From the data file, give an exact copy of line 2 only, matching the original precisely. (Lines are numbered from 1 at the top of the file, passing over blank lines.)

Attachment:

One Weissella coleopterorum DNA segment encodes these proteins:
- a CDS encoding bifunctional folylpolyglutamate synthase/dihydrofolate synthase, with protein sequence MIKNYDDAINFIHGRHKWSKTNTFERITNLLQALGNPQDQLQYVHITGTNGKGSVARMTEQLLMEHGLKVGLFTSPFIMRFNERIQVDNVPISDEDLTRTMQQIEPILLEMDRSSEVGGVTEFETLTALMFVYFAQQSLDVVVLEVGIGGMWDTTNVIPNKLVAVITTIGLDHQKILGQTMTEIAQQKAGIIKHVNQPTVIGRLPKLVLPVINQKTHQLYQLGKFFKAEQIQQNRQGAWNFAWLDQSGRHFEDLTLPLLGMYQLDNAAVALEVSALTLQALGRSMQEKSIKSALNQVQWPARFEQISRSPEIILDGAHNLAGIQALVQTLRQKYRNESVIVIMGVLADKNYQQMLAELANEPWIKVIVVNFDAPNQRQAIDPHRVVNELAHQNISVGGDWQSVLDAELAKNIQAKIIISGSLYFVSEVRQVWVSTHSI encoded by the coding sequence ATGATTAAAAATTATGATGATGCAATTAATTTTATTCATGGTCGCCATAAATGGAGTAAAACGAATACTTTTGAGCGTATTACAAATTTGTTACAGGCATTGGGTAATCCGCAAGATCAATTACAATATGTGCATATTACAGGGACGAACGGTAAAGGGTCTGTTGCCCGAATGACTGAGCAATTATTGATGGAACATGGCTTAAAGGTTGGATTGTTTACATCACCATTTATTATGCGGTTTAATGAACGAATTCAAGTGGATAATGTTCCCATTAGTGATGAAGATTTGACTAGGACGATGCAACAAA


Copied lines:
- a CDS encoding bifunctional folylpolyglutamate synthase/dihydrofolate synthase, with protein sequence MIKNYDDAINFIHGRHKWSKTNTFERITNLLQALGNPQDQLQYVHITGTNGKGSVARMTEQLLMEHGLKVGLFTSPFIMRFNERIQVDNVPISDEDLTRTMQQIEPILLEMDRSSEVGGVTEFETLTALMFVYFAQQSLDVVVLEVGIGGMWDTTNVIPNKLVAVITTIGLDHQKILGQTMTEIAQQKAGIIKHVNQPTVIGRLPKLVLPVINQKTHQLYQLGKFFKAEQIQQNRQGAWNFAWLDQSGRHFEDLTLPLLGMYQLDNAAVALEVSALTLQALGRSMQEKSIKSALNQVQWPARFEQISRSPEIILDGAHNLAGIQALVQTLRQKYRNESVIVIMGVLADKNYQQMLAELANEPWIKVIVVNFDAPNQRQAIDPHRVVNELAHQNISVGGDWQSVLDAELAKNIQAKIIISGSLYFVSEVRQVWVSTHSI encoded by the coding sequence ATGATTAAAAATTATGATGATGCAATTAATTTTATTCATGGTCGCCATAAATGGAGTAAAACGAATACTTTTGAGCGTATTACAAATTTGTTACAGGCATTGGGTAATCCGCAAGATCAATTACAATATGTGCATATTACAGGGACGAACGGTAAAGGGTCTGTTGCCCGAATGACTGAGCAATTATTGATGGAACATGGCTTAAAGGTTGGATTGTTTACATCACCATTTATTATGCGGTTTAATGAACGAATTCAAGTGGATAATGTTCCCATTAGTGATGAAGATTTGACTAGGACGATGCAACAAA